We decided we would jam on into Tok, AK and stop for some lunch. We had a brief break in the rain, but it caught up to us while we had lunch at Fast Eddie's. We geared up and hit the road for the last stretch into Fairbanks.



It was somewhere around Delta Junction that the rain finally let up and we started to get some sunshine. This definitely raised our spirits and we were having a much better time on the bikes.




Keith had a little fun reminiscing as we passed through the areas around Eilson AFB, where he spent a few years as a teenager. We stopped at North Pole for a photo op before rolling the rest of the way into Fairbanks. We decided to get a room for the night so we would be fresh for our charge up the Dalton tomorrow. We did take a walk over the Lowe’s to grab a couple of extra fuel cans for the trip tomorrow. You see, it’s 250 miles from Coldfoot to Deadhorse and we were getting terrible mileage with the northern gas. Logan and Drew decided that a little extra fuel beyond what we had planned to carry in our RotoPax cans would ease our minds a bit.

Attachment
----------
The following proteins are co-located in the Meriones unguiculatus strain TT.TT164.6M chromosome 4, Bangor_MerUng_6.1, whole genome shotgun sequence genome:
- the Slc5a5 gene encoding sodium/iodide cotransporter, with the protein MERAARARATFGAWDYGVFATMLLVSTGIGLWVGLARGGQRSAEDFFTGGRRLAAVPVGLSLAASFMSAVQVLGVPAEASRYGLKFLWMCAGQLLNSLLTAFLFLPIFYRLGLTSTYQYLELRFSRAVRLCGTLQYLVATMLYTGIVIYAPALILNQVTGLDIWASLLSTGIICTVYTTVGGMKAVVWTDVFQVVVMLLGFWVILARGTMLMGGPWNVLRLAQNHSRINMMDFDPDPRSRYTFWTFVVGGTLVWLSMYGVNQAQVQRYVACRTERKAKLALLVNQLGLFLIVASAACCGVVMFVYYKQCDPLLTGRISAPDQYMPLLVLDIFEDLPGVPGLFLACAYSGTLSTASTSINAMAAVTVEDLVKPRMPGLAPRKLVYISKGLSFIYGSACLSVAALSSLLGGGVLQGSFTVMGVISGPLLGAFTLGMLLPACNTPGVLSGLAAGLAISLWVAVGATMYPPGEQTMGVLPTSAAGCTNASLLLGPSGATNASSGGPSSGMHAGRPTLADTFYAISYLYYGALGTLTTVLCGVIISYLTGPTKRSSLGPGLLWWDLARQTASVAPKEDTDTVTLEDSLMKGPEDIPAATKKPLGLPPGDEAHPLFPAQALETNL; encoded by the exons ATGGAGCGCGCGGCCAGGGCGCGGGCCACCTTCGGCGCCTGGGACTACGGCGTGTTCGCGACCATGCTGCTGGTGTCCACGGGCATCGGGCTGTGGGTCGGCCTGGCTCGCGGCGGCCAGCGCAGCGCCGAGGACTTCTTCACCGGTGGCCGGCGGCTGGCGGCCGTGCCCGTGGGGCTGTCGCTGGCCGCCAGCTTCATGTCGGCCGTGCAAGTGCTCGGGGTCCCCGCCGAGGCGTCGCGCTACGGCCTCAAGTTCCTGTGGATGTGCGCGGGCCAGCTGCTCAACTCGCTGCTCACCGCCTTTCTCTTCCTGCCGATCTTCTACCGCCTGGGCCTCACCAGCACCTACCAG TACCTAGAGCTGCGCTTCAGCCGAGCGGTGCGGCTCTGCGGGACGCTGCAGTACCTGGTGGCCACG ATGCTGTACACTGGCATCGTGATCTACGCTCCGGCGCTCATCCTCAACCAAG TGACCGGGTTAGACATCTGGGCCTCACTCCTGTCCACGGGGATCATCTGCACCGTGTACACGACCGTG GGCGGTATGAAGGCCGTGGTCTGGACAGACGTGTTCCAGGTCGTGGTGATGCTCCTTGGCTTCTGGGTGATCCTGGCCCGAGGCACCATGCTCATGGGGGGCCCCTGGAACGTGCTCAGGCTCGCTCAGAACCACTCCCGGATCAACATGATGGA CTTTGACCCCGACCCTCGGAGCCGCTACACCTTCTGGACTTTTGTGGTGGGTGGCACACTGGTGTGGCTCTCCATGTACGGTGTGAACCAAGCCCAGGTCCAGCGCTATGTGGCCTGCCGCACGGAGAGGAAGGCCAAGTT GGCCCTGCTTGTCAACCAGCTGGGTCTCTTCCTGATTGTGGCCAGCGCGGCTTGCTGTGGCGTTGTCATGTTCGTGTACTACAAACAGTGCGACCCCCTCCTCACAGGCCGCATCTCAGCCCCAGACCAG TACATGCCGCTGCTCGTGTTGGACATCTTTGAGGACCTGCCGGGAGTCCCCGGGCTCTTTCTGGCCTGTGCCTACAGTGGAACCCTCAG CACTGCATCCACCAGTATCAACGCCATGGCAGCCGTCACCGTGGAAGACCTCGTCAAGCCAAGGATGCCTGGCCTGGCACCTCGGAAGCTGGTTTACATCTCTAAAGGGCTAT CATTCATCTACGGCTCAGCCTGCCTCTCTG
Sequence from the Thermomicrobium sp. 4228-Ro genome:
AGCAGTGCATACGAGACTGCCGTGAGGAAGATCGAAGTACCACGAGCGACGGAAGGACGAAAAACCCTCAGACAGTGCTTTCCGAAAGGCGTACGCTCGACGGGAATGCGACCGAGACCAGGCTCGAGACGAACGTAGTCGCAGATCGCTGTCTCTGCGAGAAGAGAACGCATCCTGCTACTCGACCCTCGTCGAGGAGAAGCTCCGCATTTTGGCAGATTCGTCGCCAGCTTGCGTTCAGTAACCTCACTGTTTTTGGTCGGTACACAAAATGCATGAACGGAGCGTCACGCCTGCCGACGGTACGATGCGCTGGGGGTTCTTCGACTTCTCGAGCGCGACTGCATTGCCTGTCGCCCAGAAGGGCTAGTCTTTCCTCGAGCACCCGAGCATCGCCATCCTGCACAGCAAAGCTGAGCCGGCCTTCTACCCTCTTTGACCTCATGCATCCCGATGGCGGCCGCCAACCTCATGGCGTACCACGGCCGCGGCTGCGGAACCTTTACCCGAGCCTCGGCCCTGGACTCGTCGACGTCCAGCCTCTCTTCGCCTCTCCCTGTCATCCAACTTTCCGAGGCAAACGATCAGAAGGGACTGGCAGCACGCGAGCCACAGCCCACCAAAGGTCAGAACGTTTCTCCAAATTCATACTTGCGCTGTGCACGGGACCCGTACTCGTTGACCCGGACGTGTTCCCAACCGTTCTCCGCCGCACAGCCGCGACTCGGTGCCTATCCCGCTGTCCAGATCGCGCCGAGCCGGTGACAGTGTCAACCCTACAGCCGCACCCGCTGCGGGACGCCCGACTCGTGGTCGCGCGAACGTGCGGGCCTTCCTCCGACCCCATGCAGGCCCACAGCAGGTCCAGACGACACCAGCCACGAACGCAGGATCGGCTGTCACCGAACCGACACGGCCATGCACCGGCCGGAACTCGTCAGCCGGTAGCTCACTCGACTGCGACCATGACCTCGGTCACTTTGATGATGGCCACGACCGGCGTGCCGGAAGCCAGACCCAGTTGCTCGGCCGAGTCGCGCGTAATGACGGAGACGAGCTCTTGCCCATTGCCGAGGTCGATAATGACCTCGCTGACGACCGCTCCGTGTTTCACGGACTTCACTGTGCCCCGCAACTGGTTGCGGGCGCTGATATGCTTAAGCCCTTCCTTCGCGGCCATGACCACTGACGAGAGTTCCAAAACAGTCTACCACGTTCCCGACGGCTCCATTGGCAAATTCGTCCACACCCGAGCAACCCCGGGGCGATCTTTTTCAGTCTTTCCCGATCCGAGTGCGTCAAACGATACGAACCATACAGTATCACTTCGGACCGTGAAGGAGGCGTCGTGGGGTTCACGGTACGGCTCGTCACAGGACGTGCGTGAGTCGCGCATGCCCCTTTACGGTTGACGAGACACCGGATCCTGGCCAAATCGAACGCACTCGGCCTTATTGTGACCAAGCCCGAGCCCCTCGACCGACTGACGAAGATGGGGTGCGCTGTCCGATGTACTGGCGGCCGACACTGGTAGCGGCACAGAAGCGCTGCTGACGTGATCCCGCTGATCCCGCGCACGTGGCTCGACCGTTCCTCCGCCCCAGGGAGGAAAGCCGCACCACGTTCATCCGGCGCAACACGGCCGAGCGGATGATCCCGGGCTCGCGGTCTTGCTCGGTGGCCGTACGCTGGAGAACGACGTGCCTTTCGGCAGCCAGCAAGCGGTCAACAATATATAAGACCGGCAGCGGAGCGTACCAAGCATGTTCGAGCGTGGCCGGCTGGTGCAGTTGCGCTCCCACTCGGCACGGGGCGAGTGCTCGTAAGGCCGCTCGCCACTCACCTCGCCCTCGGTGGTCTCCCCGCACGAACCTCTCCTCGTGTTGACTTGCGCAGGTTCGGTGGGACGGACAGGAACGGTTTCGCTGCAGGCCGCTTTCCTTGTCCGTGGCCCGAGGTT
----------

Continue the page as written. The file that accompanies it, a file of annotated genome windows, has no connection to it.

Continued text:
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Old 10-09-2014, 12:55 PM   #6
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Wednesday July 9, 2014

This was the big day that we had all been looking forward to. We got up at the buttcrack of dawn and got to packing and prepping to leave Fairbanks and head for the Dalton Highway. We left the hotel and headed to a nearby gas station to fuel up the bikes and get a coffee drink. The weather was beautiful as we headed out. We were in luck.



We made our way up the Elliot Highway to reach the beginning of the James Dalton Highway. Of course we took pictures with the sign and left one of our new SCRADV stickers we had made up for this trip.




It wasn't too far past the sign that we hit our first patch of dirt and gravel. The road to Cold Foot is a mix of pavement and mostly gravel and, other than for some rain here and there, it was a fairly straightforward 250 miles with one fuel stop at Yukon Crossing.









The highlight of the run to Coldfoot was a stop at the Arctic Circle to take some pictures with the sign there. Reaching the Arctic Circle made us feel like we had really accomplished something big. It was a great feeling.